If this scenario, i.e. the euro rising to and above US$ 1.45, unfolded, could the ECB soothe the pain by acting on interest rates if it wanted (which is not warranted, given the mission of the central bank)? The answer provided by standard models is partially negative, for two reasons. First, time lags seem to differ quite significantly: while exchange rate moves have a relatively rapid effect on corporate investment (via changes in profitability and expected demand) and thus on GDP growth, changes in interest rates are much slower to pass through the economy. Second, exchange rates, provided that they do not move too much, do not have a lasting impact on GDP because, in the long run, prices are flexible. Practically, after 3 to 4 years, GDP would be back to its initial trajectory, if nothing irreversible had happened. On the other hand, interest rates have a permanent effect on the level of GDP (although not on growth). Using the same tools as in the previous section, a 100 bp rate cut would not even be sufficient to offset the short term negative impact of a 5% rise of the euro TWI, but, after two years, would have an unwanted permanent effect on GDP and on inflation. So the 100bp stimulus would have to be removed relatively quickly, at the risk of destabilising financial markets. This is clearly not an option, in my view. In fact, the very idea of a trade-off between monetary policy and exchange rates is flawed, I believe. That said, a 5% TWI rise would be offset by a 50bp rate cut (followed by rate hikes one year later), after around 18 months. A central bank focused on the medium-term may have this kind of rule of thumb in mind.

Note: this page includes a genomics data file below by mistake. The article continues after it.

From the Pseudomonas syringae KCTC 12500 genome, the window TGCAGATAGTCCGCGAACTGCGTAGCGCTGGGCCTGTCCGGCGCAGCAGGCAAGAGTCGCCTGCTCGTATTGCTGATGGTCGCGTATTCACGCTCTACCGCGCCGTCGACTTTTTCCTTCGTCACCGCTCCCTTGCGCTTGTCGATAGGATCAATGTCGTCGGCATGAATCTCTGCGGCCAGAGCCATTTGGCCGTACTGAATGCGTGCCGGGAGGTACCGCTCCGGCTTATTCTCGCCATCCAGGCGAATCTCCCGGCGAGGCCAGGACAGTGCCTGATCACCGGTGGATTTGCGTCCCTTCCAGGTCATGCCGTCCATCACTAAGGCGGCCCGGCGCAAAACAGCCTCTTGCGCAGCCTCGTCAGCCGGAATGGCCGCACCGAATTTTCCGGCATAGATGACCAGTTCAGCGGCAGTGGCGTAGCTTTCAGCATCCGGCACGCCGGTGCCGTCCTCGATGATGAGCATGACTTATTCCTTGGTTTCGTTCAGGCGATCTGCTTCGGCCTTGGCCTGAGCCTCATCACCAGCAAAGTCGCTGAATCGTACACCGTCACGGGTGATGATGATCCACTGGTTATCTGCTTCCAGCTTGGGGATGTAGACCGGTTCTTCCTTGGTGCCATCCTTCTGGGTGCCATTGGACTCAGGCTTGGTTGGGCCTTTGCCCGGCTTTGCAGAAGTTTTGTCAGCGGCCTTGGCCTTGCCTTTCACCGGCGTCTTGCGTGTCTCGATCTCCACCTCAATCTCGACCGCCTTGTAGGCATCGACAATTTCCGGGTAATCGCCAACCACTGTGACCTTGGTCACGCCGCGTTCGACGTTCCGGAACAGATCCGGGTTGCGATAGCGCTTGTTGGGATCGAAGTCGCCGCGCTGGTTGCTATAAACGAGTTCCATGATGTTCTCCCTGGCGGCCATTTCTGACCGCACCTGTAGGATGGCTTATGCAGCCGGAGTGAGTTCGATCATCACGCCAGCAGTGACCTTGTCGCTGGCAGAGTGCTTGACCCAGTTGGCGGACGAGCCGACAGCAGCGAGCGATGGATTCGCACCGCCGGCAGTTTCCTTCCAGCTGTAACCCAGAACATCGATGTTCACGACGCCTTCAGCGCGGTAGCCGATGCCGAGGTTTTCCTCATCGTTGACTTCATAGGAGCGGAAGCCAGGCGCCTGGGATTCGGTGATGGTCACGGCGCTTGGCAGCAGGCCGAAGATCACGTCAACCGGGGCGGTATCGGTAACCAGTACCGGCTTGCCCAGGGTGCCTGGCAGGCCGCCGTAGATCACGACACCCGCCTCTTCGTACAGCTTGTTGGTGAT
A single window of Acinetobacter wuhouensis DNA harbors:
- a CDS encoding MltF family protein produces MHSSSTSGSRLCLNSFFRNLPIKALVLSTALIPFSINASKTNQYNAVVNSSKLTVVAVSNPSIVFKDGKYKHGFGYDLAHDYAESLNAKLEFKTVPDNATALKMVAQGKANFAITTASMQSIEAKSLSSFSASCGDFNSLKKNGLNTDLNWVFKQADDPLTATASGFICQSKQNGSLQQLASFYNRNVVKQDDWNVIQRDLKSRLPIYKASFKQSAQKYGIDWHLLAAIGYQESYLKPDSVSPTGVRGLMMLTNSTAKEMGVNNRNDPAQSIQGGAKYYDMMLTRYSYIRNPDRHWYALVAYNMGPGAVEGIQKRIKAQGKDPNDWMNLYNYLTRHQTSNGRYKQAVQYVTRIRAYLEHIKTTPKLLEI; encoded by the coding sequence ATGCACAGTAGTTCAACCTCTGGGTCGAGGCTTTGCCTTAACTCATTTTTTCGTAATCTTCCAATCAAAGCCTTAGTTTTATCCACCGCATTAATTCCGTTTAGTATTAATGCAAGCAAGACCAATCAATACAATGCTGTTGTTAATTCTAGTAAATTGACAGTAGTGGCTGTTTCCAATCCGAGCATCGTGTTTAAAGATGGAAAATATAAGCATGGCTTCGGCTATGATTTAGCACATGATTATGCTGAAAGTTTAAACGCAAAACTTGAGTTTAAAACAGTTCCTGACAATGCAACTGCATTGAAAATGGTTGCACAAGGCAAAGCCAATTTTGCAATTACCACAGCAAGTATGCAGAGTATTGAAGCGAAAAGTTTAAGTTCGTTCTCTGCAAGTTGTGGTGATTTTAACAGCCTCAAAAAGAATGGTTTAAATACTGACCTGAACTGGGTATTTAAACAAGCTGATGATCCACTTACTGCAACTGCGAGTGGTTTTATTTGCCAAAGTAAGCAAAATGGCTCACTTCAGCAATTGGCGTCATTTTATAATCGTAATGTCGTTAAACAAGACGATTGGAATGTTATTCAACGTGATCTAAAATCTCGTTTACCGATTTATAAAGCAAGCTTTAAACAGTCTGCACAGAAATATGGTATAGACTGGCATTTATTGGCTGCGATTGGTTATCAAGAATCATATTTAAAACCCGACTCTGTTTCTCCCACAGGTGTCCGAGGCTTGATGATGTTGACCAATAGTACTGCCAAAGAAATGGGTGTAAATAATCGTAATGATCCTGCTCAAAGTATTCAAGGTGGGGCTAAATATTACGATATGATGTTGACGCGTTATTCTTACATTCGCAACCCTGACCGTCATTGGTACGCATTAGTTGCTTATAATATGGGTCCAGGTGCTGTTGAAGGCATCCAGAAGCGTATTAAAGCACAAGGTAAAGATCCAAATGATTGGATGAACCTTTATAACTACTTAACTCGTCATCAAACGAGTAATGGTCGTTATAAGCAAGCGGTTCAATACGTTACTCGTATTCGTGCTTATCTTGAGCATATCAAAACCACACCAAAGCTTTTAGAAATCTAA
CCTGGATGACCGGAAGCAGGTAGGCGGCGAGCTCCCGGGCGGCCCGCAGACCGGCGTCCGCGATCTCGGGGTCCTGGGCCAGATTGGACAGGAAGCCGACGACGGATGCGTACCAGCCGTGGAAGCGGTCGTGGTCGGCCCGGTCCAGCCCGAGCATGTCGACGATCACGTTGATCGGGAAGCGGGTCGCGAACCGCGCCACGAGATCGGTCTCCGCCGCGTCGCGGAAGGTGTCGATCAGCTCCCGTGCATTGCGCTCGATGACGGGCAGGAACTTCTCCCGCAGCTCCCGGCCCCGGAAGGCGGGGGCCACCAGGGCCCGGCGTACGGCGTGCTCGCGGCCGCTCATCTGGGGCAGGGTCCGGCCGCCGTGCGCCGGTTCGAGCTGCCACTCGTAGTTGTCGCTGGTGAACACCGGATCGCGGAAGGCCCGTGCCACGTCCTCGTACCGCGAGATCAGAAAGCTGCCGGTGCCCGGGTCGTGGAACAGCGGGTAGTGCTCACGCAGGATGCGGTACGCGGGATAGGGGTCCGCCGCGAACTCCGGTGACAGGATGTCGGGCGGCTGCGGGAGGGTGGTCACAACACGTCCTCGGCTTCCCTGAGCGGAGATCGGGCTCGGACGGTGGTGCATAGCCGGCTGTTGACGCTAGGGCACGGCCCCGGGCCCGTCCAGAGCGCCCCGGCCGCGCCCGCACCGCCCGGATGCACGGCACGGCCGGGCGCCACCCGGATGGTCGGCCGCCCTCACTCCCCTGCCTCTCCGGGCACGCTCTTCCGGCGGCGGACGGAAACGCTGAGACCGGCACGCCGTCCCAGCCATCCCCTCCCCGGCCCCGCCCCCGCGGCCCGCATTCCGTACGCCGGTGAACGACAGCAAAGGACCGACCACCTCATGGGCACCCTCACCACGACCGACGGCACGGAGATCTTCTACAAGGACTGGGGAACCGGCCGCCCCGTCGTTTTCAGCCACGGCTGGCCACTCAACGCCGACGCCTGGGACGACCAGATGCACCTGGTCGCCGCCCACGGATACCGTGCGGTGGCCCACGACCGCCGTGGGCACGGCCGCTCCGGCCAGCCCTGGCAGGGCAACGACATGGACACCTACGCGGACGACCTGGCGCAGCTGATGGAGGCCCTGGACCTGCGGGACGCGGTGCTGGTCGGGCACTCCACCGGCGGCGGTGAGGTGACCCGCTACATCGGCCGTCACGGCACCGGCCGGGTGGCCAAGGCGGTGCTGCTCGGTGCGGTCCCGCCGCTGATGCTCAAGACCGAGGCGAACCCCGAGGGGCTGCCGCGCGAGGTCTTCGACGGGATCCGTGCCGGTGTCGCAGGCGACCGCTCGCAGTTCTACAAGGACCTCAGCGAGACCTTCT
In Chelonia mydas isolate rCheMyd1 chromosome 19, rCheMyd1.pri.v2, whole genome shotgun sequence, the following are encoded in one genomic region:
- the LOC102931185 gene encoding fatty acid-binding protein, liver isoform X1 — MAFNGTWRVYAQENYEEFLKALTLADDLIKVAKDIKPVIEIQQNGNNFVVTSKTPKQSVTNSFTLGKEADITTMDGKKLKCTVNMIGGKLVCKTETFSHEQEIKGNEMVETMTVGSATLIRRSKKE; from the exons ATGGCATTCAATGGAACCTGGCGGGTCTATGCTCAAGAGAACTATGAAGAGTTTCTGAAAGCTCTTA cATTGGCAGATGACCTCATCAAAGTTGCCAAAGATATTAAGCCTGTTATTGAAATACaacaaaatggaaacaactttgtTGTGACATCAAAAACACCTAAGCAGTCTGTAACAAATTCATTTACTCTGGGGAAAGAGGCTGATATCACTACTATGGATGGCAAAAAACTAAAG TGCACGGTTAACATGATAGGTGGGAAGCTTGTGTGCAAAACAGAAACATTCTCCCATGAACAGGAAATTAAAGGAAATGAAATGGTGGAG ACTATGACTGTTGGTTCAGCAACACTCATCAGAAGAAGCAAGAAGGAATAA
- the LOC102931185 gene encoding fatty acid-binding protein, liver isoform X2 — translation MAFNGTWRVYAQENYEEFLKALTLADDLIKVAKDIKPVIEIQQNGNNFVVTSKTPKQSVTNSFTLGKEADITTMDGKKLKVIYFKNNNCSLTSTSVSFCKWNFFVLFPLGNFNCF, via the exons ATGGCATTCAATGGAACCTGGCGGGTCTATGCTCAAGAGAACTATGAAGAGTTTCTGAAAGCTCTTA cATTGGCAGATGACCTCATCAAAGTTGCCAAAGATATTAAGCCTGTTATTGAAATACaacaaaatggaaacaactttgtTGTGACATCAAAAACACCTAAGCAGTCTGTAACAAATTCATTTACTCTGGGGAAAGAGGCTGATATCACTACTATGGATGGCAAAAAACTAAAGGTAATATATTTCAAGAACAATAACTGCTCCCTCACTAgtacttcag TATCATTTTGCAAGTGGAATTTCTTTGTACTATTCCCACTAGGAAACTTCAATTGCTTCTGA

Each time the euro rises without triggering reactions from the ECB, a plot theory resurfaces: ECB Council members would favour a strong euro in order to twist the arms of governments on structural reforms. As this line of reasoning goes, the ECB is worried by the lack of flexibility of most euro area economies, which could jeopardize the very existence of the single currency in the long run. A moderately over-valued currency would force corporate restructuring and convince governments that supply side and labour market reforms are the only way out. I do not share this view and suspect that the opposite could be true. As far as corporate restructuring is concerned, the main challenge to European companies operating in the internationally traded sector (not only exporters but also companies competing with overseas exporters on the domestic market) comes from globalisation, not from the exchange rate. The gap between euro area countries and low cost emerging economies such as China and India is so wide that a 10% change in the currency value is of second order. Whether the euro is strong or weak vis-à-vis the US dollar or the Japanese Yen does not make European companies more or less exposed to globalisation.
On the other hand, the non traded sector, i.e. most of consumer services and many business services, the retail industry, public utilities and government sponsored entities (such as central banks, to take an ironic example) is the first to benefit from a strong euro: more favourable terms of trade increase demand for services by boosting consumers' purchasing power without affecting its competitive environment. At the top of the list of reforms that euro area countries need to push forward in order to create wealth and jobs, are: deregulating domestic services, reducing the size of governments and making labour markets more flexible (for labour intensive industries, such as services and retail). Implementing these reforms when an overvalued currency generates an illusion of sustainability in non traded sectors is in my view politically more challenging than in the opposite situation.